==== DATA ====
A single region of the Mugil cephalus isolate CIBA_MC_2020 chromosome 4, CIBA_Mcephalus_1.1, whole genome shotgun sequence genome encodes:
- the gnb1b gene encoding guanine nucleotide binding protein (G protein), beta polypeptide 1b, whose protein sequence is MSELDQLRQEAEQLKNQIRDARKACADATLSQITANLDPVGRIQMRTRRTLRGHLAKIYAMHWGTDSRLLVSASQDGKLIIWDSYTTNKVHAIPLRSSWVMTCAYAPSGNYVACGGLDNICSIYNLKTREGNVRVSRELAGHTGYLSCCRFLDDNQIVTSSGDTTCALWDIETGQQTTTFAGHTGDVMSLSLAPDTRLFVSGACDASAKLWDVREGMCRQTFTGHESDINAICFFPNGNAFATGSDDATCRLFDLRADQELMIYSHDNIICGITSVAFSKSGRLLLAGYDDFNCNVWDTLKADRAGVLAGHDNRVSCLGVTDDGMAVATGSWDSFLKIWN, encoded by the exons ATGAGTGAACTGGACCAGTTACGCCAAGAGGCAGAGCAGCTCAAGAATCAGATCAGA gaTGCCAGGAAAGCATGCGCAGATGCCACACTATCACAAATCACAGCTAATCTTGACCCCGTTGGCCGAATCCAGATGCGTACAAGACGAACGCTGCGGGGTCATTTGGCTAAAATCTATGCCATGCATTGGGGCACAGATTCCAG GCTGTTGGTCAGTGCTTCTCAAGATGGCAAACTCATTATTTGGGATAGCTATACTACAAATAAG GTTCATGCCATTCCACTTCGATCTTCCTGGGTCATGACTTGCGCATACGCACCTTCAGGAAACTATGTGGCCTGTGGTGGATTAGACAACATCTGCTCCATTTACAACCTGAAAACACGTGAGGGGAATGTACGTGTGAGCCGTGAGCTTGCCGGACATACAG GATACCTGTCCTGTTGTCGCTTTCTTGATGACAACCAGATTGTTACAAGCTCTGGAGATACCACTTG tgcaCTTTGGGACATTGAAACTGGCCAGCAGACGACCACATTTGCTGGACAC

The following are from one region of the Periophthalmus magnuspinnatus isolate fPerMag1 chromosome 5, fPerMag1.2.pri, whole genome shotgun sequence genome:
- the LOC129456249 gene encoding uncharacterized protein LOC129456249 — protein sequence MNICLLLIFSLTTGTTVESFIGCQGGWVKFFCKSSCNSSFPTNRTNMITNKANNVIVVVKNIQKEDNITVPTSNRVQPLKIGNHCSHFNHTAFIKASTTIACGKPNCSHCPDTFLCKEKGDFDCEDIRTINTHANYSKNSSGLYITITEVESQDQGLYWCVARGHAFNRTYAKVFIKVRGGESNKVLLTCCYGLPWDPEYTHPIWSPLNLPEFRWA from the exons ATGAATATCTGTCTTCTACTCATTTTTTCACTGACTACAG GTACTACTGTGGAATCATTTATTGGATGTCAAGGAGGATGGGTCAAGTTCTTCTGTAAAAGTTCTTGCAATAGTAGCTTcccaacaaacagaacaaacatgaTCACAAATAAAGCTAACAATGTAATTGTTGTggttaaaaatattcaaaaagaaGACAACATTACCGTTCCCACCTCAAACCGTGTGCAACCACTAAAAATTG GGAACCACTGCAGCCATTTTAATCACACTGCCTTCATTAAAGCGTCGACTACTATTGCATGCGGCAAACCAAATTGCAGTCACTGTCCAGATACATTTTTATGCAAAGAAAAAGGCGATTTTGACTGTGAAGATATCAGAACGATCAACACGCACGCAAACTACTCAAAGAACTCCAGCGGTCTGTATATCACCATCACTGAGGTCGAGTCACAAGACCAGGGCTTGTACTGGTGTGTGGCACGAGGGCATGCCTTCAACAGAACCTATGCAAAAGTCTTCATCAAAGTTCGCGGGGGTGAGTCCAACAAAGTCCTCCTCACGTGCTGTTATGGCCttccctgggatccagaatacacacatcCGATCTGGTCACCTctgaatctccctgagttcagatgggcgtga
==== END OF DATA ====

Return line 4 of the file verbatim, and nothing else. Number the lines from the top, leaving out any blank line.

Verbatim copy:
- the LOC129456249 gene encoding uncharacterized protein LOC129456249 — protein sequence MNICLLLIFSLTTGTTVESFIGCQGGWVKFFCKSSCNSSFPTNRTNMITNKANNVIVVVKNIQKEDNITVPTSNRVQPLKIGNHCSHFNHTAFIKASTTIACGKPNCSHCPDTFLCKEKGDFDCEDIRTINTHANYSKNSSGLYITITEVESQDQGLYWCVARGHAFNRTYAKVFIKVRGGESNKVLLTCCYGLPWDPEYTHPIWSPLNLPEFRWA from the exons ATGAATATCTGTCTTCTACTCATTTTTTCACTGACTACAG GTACTACTGTGGAATCATTTATTGGATGTCAAGGAGGATGGGTCAAGTTCTTCTGTAAAAGTTCTTGCAATAGTAGCTTcccaacaaacagaacaaacatgaTCACAAATAAAGCTAACAATGTAATTGTTGTggttaaaaatattcaaaaagaaGACAACATTACCGTTCCCACCTCAAACCGTGTGCAACCACTAAAAATTG GGAACCACTGCAGCCATTTTAATCACACTGCCTTCATTAAAGCGTCGACTACTATTGCATGCGGCAAACCAAATTGCAGTCACTGTCCAGATACATTTTTATGCAAAGAAAAAGGCGATTTTGACTGTGAAGATATCAGAACGATCAACACGCACGCAAACTACTCAAAGAACTCCAGCGGTCTGTATATCACCATCACTGAGGTCGAGTCACAAGACCAGGGCTTGTACTGGTGTGTGGCACGAGGGCATGCCTTCAACAGAACCTATGCAAAAGTCTTCATCAAAGTTCGCGGGGGTGAGTCCAACAAAGTCCTCCTCACGTGCTGTTATGGCCttccctgggatccagaatacacacatcCGATCTGGTCACCTctgaatctccctgagttcagatgggcgtga